The donut wall in Seattle Selfie Museum.

Image: Stefan Milne

The Seattle Selfie Museum is, foremost, a failure of language. Situated in Post Alley, just past the gum wall, the popup space opened earlier this month. Yet though it is a “museum,” it displays neither art nor artifacts meant to stir. Even if anything did seem like art, well, the context sort of precludes that. 

Instead, you pay $29 for an hour of access to about 20 backdrops split between two floors. Nice lighting! Emphatic colors and neon! A ball pit! Whimsically big crayons in a coloring-book room! The sort of stuff that pops on a phone screen. Then you wander through taking pictures. Which gets to the second verbal oddity: It isn’t really for taking “selfies.” I floated around for a half hour and watched only one person photograph herself (and she had someone photographing her). Most everyone else had a companion toting a DSLR. Because the backgrounds are the draw, you can’t take an especially interesting actual selfie most anywhere but the Yayoi Kusama–plagiarizing infinity mirror room. Though when Crosscut interviewed the owners, they claimed it's not a ripoff. (A stricter name for the space might be Instagram Photo Studios, but that sounds so cheap, so lacking in museum’s erudite texture, doesn’t it?)

This seems a fascinating and telling turn of language. Has a selfie ceased to be a photo you take of yourself and become just a certain type of vanity portrait?  

The full first floor of the Selfie Museum.

Image: Stefan Milne

Since we started taking them, selfies have been equated with narcissism and self-promotion. But that read feels simplistic. They can also be a form of expression and communication, of visual narration, a way to jog memory of a fading past and your place in it. Yet you probably won’t achieve such aims here. Unlike the gum wall outside—which is just as much a photo-op haven—the Selfie Museum erases place. Even the word “Seattle” in the name feels like a failure. You aren’t here. You aren’t anywhere. You might be in Denver (this is the second location of a sort of franchise). Or Hollywood's Museum of Selfies, which claimed the Denver Selfie Museum was taking its "intellectual property." It is in the deepest way dislocating: a place that exists only to be seen elsewhere, with backgrounds that override the person being photographed (seemingly the point of the selfie). Instead the photos become a collective expression of a platform (Instagram), and the aesthetics that translate well to it, the physical world recast in the image of other images.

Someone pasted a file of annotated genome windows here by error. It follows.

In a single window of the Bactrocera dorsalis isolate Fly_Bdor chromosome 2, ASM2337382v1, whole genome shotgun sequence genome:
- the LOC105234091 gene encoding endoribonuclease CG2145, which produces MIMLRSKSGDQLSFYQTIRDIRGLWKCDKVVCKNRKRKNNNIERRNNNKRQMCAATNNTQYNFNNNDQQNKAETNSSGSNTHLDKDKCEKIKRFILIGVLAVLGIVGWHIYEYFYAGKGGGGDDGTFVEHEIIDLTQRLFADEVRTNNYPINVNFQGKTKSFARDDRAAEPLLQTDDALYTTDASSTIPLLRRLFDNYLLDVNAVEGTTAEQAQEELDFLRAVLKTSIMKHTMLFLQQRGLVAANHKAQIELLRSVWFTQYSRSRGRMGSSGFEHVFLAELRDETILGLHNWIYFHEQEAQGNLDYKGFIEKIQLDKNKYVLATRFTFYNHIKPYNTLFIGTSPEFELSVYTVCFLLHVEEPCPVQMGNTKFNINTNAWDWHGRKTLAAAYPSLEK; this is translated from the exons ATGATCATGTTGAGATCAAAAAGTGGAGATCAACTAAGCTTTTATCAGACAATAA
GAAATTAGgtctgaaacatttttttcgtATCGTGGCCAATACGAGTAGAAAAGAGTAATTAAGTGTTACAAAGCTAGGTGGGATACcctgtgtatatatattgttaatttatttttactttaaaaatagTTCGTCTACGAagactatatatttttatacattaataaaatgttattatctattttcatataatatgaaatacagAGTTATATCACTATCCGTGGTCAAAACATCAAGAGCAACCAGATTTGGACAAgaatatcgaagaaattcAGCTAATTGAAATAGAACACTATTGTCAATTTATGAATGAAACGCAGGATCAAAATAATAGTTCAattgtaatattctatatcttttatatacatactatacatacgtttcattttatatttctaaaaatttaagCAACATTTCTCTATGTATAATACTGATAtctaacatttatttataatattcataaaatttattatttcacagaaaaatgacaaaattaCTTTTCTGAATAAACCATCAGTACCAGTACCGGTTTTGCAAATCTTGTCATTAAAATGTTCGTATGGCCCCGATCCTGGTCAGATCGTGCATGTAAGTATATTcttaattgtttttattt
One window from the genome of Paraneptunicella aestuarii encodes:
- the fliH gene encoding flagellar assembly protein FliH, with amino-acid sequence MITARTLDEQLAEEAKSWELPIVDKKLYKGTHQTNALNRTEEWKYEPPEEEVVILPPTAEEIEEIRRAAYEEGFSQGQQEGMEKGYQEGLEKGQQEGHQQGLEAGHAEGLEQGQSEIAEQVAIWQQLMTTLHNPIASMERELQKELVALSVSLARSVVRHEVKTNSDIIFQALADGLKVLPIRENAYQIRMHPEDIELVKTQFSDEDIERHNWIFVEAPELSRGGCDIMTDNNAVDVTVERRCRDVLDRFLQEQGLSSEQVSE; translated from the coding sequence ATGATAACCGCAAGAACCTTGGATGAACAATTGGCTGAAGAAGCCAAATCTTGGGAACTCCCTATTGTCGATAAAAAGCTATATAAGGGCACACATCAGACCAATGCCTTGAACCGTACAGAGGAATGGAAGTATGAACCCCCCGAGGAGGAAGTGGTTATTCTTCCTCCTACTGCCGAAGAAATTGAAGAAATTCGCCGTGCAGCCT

That's not ultimately a terrible thing. The happiest visitors I saw in the space were families, taking pictures of kids. If you want to go to a museum only for pictures, please, head to the Seattle Selfie Museum. But if you want an experience beyond that of taking a photo, head elsewhere.

 

Sofie Amalie Klougart’s photos of African migrants detained in Sicily are part of Legacy at the National Nordic Museum. 

Image: Stefan Milne

The day after I stopped by the Selfie Museum, I visited the National Nordic Museum’s new exhibition Jacob A. Riis: How the Other Half Lives, a show that opened the same day as the Seattle Selfie Museum and felt like its precise inverse. Riis, a Danish American photographer, spent the late 1800s documenting New York City’s crowded slums and tenements, which then contained three quarters of the city’s population (New York swelled from a million to 3.5 million residents in the last quarter of the 1800s). He deployed a new technology (the flash bulb) to shepherd public attention. 

In the exhibition, some of his images are displayed—small, battered things—along with plenty of text. You can see a girls’ kindergarten class in a tenement building, bodies blurring from a slow shutter. Or a man in a makeshift bed, held up on two barrels (the show also contains a replica of that bed).

Jacob Riis's image of a kindergarten class in a New York tenement. 

Image: Stefan Milne

In the next room you’ll find Legacy: Social Justice in Contemporary Danish Photojournalism, a companion show, centered on some of our biggest public problems. Lasse Bak Mejlvang’s photos display the surreal, dystopian impact of pollution in places like New Delhi: skies smeared with smog, tufts of foam floating down a river. Sofie Amalie Klougart focuses on African migrants caught in a reception center in Sicily, while trying to enter Europe: a few possessions on a bed, two boys sitting in a blankly bureaucratic room, the precise whorls of a braceleted hand. And Magnus Cederlund displays portraits of homeless people in Copenhagen, taken over twenty years, each shot with the frankness of Riis’s images.  

Pretty much forever, there’ve been arguments about what the arts actually effect. Is our feeling an impetus to change? Or do we go to a show like this and take the subjects’ suffering a testament to our own virtue—that we swelled with sympathy while staring down stark images of homelessness? If so, we might accomplish little more than a visit to the Selfie Museum. We might actually accomplish less.

Yet I don’t think that’s the case. Riis’s photos rippled all the way to policy changes and had Teddy Roosevelt calling him the “ideal American citizen.” Though few pieces of art usher in direct change. Either way, a show like this opens up a little of the space in the self to the other. 

Jacob A. Riis: How the Other Half Lives
Feb 1–Mar 15, National Nordic Museum, $18

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